Bobby Ellison

Bobby Ellison

Union County Soil Conservation District


Bobby Ellison and his father purchased his farm in 1980 from his grandfather. Bobby runs this 800-acre operation with 150 cows, approximately 138 calves and a few bulls. Ellison is also a Natural Resources Conservation Service (NRCS) Soil Conservation Technician assigned to the Union County Soil Conservation District office and the NRCS field office in Tazewell, Tenn.

About 15 years ago, Ellison made the decision to improve his soil health and productivity. He saw improving his soil health as a way to achieve better grazing in the summer, stock-pile cool season grasses, prevent overgrazing, and feed 75 percent less feed to his cattle.

Ellison no-tills sorghum-sudangrass on 30 percent of his acreage. It costs him five times more to feed his cattle hay than letting them harvest forage, so he has cut feed costs by reducing the amount of time he feeds them hay from four months to about 30 days.

He experimented with other additions to his sorghum-sudangrass system and has now established a great annual grazing system. He grazes cool season pastures from March to June, sorghum-sudangrass in June or July until October or November, followed by stock-piled cool-season grasses for November and December and Marshall rye grass fields through end of December and January. He normally feeds hay in February, while cool season grasses of rye grass and fescue fill out late winter/early spring grazing.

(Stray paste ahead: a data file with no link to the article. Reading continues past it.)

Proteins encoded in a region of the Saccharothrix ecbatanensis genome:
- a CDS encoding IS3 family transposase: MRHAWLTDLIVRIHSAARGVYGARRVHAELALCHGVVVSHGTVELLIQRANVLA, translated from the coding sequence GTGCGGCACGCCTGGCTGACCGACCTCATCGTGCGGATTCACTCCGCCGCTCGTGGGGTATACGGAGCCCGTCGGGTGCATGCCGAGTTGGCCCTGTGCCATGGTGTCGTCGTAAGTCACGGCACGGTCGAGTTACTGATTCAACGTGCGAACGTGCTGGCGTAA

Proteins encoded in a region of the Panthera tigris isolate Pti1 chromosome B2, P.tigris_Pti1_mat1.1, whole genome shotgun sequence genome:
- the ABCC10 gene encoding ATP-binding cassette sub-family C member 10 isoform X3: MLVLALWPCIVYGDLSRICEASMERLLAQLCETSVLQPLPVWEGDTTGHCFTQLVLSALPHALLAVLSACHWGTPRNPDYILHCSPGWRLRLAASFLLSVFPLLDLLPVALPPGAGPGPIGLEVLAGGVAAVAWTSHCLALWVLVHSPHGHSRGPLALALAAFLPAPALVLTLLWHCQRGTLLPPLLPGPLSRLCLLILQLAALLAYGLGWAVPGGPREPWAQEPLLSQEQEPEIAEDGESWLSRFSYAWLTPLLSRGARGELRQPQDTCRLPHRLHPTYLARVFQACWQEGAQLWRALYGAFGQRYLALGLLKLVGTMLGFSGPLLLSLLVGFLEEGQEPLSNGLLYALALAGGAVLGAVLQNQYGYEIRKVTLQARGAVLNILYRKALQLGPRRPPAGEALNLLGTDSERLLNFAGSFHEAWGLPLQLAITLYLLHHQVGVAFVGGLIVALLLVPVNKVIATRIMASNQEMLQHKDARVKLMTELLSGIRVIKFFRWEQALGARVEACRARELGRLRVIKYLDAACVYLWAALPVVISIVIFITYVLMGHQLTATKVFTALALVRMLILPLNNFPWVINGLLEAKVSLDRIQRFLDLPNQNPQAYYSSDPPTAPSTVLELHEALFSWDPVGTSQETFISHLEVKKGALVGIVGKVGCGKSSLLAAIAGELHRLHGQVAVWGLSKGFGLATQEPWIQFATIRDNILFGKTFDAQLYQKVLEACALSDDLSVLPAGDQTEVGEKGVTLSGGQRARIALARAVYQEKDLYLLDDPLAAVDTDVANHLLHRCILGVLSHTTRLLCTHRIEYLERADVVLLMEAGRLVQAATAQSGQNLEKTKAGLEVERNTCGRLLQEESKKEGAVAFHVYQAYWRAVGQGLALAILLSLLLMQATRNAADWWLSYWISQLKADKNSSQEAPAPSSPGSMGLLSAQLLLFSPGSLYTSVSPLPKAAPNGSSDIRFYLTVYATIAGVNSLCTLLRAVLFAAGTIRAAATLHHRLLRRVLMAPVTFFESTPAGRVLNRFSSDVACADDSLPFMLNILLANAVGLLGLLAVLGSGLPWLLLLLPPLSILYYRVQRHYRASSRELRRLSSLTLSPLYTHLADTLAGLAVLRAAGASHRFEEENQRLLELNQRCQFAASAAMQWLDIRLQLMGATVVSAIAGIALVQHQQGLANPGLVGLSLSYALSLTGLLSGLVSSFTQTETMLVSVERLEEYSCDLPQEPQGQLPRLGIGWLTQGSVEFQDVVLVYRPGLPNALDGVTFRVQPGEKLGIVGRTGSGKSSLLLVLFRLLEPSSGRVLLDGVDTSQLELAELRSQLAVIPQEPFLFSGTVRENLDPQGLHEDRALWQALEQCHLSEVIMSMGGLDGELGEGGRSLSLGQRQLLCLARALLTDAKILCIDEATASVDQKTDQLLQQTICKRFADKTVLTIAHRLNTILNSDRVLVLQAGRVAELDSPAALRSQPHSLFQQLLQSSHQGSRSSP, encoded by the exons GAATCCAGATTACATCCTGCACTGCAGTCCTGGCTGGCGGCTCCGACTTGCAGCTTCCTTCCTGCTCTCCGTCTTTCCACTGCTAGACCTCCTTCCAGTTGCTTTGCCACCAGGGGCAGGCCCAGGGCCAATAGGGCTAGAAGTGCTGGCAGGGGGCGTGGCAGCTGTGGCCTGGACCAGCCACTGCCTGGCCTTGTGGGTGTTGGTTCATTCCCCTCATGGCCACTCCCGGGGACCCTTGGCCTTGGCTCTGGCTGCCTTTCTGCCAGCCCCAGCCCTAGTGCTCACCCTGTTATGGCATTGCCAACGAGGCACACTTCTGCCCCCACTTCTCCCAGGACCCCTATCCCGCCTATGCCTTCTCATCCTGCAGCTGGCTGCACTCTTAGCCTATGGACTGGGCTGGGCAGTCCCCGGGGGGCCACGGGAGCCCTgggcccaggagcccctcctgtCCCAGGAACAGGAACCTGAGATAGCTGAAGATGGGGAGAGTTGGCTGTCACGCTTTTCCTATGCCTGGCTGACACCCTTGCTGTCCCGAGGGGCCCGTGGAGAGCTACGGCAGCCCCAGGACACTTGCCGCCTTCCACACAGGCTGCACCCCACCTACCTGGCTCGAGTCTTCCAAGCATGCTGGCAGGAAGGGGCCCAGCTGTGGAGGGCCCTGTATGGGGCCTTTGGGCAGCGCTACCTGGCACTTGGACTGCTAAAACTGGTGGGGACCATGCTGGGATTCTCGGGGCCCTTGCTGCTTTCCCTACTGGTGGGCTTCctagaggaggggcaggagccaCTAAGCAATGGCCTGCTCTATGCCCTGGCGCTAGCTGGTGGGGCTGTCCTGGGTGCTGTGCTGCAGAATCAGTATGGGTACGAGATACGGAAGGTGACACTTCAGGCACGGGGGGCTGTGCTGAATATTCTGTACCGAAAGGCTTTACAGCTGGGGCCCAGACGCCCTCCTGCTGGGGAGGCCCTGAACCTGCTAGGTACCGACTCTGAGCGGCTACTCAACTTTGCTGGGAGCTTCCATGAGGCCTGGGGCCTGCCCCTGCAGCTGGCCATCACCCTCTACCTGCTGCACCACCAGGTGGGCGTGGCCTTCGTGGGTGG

Ellison also rotates his five herds in different paddocks, ranging from 18 to 20 acres. He turns the cattle in when the grasses are about 10 inches in height and lets them graze it to about four inches.

The new grazing system has provided many benefits. His profits have increased, as he no longer needs to buy feed. His calves gain weight by mother’s milk and grazing alone. Soil structure has greatly improved, and carbon is continuously added to the system with continued root growth and the urine, slobber and manure from his rotating herds.

Through these methods, Ellison has changed his soils and his bottom line in less than 10 years. So far, eight other farms in his area are mimicking his system, and more are sure to follow.

Updated August 2019.

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